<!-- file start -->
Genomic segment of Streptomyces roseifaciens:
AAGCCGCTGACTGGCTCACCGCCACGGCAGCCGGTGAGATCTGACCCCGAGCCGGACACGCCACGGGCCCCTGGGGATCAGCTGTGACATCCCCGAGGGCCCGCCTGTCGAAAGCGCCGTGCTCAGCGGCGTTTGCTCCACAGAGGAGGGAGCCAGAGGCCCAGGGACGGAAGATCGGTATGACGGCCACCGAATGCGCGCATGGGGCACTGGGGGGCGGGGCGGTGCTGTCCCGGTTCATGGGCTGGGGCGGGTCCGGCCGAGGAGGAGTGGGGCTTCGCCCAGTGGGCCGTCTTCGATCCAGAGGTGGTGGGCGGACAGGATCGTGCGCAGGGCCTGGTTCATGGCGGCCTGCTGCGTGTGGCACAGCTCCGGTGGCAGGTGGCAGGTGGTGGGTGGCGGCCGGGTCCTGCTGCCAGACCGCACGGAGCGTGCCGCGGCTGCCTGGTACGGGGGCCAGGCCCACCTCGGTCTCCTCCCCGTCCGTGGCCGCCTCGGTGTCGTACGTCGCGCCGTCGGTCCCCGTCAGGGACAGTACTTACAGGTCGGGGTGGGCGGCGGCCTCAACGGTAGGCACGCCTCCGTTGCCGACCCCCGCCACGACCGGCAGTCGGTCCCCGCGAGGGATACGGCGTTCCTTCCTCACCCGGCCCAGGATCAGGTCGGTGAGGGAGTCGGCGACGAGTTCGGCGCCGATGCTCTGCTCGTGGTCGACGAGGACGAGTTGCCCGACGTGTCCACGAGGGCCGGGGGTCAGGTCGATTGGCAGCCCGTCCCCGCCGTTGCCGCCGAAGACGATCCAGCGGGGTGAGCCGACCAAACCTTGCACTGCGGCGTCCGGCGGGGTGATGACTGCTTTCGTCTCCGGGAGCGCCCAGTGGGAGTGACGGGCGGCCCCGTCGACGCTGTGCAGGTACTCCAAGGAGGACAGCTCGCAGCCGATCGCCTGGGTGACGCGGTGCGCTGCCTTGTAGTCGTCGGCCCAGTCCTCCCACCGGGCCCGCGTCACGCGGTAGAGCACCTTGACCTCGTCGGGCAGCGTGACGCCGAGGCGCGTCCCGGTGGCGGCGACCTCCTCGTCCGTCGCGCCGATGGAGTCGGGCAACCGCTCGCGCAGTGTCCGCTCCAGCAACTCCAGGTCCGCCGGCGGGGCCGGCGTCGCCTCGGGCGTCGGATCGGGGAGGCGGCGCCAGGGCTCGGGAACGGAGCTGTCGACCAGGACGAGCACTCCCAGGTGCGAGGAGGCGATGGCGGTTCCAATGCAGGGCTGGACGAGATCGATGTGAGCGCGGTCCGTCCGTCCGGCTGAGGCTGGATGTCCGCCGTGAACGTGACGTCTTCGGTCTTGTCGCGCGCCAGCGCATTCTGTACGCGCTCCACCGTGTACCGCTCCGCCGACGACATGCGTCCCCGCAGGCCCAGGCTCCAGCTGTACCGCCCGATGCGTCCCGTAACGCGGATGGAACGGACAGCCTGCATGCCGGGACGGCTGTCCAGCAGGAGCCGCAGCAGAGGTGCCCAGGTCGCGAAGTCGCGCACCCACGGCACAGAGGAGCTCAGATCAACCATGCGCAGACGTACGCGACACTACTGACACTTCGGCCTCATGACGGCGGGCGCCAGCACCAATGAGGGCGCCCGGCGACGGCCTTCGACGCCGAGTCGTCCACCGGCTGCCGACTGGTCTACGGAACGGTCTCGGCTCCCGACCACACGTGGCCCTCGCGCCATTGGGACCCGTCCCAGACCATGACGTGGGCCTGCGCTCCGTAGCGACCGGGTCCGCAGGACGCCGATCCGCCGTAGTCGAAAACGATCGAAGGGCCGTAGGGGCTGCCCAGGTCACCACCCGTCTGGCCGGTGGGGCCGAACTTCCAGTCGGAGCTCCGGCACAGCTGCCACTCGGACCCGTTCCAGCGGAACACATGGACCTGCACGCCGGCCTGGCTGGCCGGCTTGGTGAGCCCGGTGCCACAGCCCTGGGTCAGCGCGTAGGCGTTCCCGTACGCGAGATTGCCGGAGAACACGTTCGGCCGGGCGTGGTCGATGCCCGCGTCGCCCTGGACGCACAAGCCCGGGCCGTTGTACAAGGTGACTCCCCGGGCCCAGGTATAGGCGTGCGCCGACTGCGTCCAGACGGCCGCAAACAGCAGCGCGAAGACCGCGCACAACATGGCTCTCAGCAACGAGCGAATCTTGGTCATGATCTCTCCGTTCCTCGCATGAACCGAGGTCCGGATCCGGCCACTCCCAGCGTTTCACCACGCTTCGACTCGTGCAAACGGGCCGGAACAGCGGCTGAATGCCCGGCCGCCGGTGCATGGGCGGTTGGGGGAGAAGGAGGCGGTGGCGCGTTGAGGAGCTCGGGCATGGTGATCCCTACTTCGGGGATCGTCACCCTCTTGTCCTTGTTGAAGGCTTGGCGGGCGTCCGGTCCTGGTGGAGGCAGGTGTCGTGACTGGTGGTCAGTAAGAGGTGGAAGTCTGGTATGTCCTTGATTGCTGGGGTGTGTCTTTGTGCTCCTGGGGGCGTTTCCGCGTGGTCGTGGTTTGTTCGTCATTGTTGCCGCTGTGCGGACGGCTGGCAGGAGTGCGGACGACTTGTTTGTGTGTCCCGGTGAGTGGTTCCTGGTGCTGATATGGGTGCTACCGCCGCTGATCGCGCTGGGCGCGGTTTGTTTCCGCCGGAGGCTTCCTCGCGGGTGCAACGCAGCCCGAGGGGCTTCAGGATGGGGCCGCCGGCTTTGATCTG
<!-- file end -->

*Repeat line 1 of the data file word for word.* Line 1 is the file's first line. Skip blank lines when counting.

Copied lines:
Genomic segment of Streptomyces roseifaciens: